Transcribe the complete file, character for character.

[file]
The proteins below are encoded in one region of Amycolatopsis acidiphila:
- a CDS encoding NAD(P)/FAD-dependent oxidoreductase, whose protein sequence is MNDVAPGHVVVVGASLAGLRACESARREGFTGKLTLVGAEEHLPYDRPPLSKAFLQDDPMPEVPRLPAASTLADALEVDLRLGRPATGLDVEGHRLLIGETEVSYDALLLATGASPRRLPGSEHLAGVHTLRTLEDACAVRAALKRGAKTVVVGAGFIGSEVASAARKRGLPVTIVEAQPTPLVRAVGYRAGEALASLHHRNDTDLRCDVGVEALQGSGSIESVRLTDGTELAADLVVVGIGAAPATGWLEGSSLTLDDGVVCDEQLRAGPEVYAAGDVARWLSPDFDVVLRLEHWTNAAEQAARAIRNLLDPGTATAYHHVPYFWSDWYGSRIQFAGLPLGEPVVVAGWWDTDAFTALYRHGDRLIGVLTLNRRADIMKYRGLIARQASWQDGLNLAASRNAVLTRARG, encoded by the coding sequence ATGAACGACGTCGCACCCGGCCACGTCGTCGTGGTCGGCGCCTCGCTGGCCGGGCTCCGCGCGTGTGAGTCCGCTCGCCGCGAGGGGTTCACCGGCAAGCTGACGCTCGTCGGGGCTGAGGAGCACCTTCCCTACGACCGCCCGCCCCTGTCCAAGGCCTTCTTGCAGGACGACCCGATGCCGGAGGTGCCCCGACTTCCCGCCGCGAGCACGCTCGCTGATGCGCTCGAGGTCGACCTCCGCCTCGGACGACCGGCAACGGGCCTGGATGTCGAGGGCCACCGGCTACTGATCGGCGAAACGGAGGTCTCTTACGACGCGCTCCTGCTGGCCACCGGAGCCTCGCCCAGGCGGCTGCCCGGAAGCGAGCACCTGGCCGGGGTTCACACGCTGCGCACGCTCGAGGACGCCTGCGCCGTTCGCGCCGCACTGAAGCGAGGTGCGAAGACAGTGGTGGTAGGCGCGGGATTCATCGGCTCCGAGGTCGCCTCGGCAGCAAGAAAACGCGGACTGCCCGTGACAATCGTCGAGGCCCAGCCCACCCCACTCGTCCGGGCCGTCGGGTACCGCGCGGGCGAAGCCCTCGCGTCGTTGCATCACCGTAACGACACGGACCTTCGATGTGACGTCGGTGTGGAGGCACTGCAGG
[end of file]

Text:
The proteins below are encoded in one region of Amycolatopsis acidiphila:
- a CDS encoding NAD(P)/FAD-dependent oxidoreductase, whose protein sequence is MNDVAPGHVVVVGASLAGLRACESARREGFTGKLTLVGAEEHLPYDRPPLSKAFLQDDPMPEVPRLPAASTLADALEVDLRLGRPATGLDVEGHRLLIGETEVSYDALLLATGASPRRLPGSEHLAGVHTLRTLEDACAVRAALKRGAKTVVVGAGFIGSEVASAARKRGLPVTIVEAQPTPLVRAVGYRAGEALASLHHRNDTDLRCDVGVEALQGSGSIESVRLTDGTELAADLVVVGIGAAPATGWLEGSSLTLDDGVVCDEQLRAGPEVYAAGDVARWLSPDFDVVLRLEHWTNAAEQAARAIRNLLDPGTATAYHHVPYFWSDWYGSRIQFAGLPLGEPVVVAGWWDTDAFTALYRHGDRLIGVLTLNRRADIMKYRGLIARQASWQDGLNLAASRNAVLTRARG, encoded by the coding sequence ATGAACGACGTCGCACCCGGCCACGTCGTCGTGGTCGGCGCCTCGCTGGCCGGGCTCCGCGCGTGTGAGTCCGCTCGCCGCGAGGGGTTCACCGGCAAGCTGACGCTCGTCGGGGCTGAGGAGCACCTTCCCTACGACCGCCCGCCCCTGTCCAAGGCCTTCTTGCAGGACGACCCGATGCCGGAGGTGCCCCGACTTCCCGCCGCGAGCACGCTCGCTGATGCGCTCGAGGTCGACCTCCGCCTCGGACGACCGGCAACGGGCCTGGATGTCGAGGGCCACCGGCTACTGATCGGCGAAACGGAGGTCTCTTACGACGCGCTCCTGCTGGCCACCGGAGCCTCGCCCAGGCGGCTGCCCGGAAGCGAGCACCTGGCCGGGGTTCACACGCTGCGCACGCTCGAGGACGCCTGCGCCGTTCGCGCCGCACTGAAGCGAGGTGCGAAGACAGTGGTGGTAGGCGCGGGATTCATCGGCTCCGAGGTCGCCTCGGCAGCAAGAAAACGCGGACTGCCCGTGACAATCGTCGAGGCCCAGCCCACCCCACTCGTCCGGGCCGTCGGGTACCGCGCGGGCGAAGCCCTCGCGTCGTTGCATCACCGTAACGACACGGACCTTCGATGTGACGTCGGTGTGGAGGCACTGCAGG